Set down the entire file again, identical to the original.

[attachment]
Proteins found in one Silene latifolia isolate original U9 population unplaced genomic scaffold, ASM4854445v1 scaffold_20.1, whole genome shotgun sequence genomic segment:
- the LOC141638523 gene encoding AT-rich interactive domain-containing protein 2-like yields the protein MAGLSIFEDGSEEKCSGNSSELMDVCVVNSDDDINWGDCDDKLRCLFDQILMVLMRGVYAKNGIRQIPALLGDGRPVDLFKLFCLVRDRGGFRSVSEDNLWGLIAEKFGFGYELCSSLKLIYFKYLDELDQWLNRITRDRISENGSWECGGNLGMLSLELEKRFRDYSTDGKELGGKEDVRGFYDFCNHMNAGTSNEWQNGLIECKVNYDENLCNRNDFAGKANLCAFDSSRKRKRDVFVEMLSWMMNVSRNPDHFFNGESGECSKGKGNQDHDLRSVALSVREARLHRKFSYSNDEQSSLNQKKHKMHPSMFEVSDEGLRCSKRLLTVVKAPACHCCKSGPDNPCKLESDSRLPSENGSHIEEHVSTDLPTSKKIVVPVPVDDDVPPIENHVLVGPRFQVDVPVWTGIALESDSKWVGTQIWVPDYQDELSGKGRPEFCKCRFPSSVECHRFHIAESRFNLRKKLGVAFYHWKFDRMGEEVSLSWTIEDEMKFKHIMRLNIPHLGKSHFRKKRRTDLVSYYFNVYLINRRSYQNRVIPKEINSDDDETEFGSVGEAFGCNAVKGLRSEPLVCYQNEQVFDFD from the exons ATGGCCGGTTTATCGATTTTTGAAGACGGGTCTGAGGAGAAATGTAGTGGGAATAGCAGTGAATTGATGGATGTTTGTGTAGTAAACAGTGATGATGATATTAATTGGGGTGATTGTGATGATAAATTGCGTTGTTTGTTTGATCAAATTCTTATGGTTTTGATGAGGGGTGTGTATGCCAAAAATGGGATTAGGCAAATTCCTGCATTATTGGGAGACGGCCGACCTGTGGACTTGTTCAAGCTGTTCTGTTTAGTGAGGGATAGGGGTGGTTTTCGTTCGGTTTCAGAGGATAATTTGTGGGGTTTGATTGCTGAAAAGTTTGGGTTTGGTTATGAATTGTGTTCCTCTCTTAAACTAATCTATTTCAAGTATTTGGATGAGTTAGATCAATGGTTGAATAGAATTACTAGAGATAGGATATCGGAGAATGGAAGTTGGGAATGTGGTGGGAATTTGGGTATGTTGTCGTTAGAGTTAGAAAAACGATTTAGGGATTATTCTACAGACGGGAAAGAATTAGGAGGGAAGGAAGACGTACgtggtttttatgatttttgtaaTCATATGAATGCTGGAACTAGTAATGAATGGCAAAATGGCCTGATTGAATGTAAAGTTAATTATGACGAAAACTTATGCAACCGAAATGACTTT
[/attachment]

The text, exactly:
Proteins found in one Silene latifolia isolate original U9 population unplaced genomic scaffold, ASM4854445v1 scaffold_20.1, whole genome shotgun sequence genomic segment:
- the LOC141638523 gene encoding AT-rich interactive domain-containing protein 2-like yields the protein MAGLSIFEDGSEEKCSGNSSELMDVCVVNSDDDINWGDCDDKLRCLFDQILMVLMRGVYAKNGIRQIPALLGDGRPVDLFKLFCLVRDRGGFRSVSEDNLWGLIAEKFGFGYELCSSLKLIYFKYLDELDQWLNRITRDRISENGSWECGGNLGMLSLELEKRFRDYSTDGKELGGKEDVRGFYDFCNHMNAGTSNEWQNGLIECKVNYDENLCNRNDFAGKANLCAFDSSRKRKRDVFVEMLSWMMNVSRNPDHFFNGESGECSKGKGNQDHDLRSVALSVREARLHRKFSYSNDEQSSLNQKKHKMHPSMFEVSDEGLRCSKRLLTVVKAPACHCCKSGPDNPCKLESDSRLPSENGSHIEEHVSTDLPTSKKIVVPVPVDDDVPPIENHVLVGPRFQVDVPVWTGIALESDSKWVGTQIWVPDYQDELSGKGRPEFCKCRFPSSVECHRFHIAESRFNLRKKLGVAFYHWKFDRMGEEVSLSWTIEDEMKFKHIMRLNIPHLGKSHFRKKRRTDLVSYYFNVYLINRRSYQNRVIPKEINSDDDETEFGSVGEAFGCNAVKGLRSEPLVCYQNEQVFDFD from the exons ATGGCCGGTTTATCGATTTTTGAAGACGGGTCTGAGGAGAAATGTAGTGGGAATAGCAGTGAATTGATGGATGTTTGTGTAGTAAACAGTGATGATGATATTAATTGGGGTGATTGTGATGATAAATTGCGTTGTTTGTTTGATCAAATTCTTATGGTTTTGATGAGGGGTGTGTATGCCAAAAATGGGATTAGGCAAATTCCTGCATTATTGGGAGACGGCCGACCTGTGGACTTGTTCAAGCTGTTCTGTTTAGTGAGGGATAGGGGTGGTTTTCGTTCGGTTTCAGAGGATAATTTGTGGGGTTTGATTGCTGAAAAGTTTGGGTTTGGTTATGAATTGTGTTCCTCTCTTAAACTAATCTATTTCAAGTATTTGGATGAGTTAGATCAATGGTTGAATAGAATTACTAGAGATAGGATATCGGAGAATGGAAGTTGGGAATGTGGTGGGAATTTGGGTATGTTGTCGTTAGAGTTAGAAAAACGATTTAGGGATTATTCTACAGACGGGAAAGAATTAGGAGGGAAGGAAGACGTACgtggtttttatgatttttgtaaTCATATGAATGCTGGAACTAGTAATGAATGGCAAAATGGCCTGATTGAATGTAAAGTTAATTATGACGAAAACTTATGCAACCGAAATGACTTT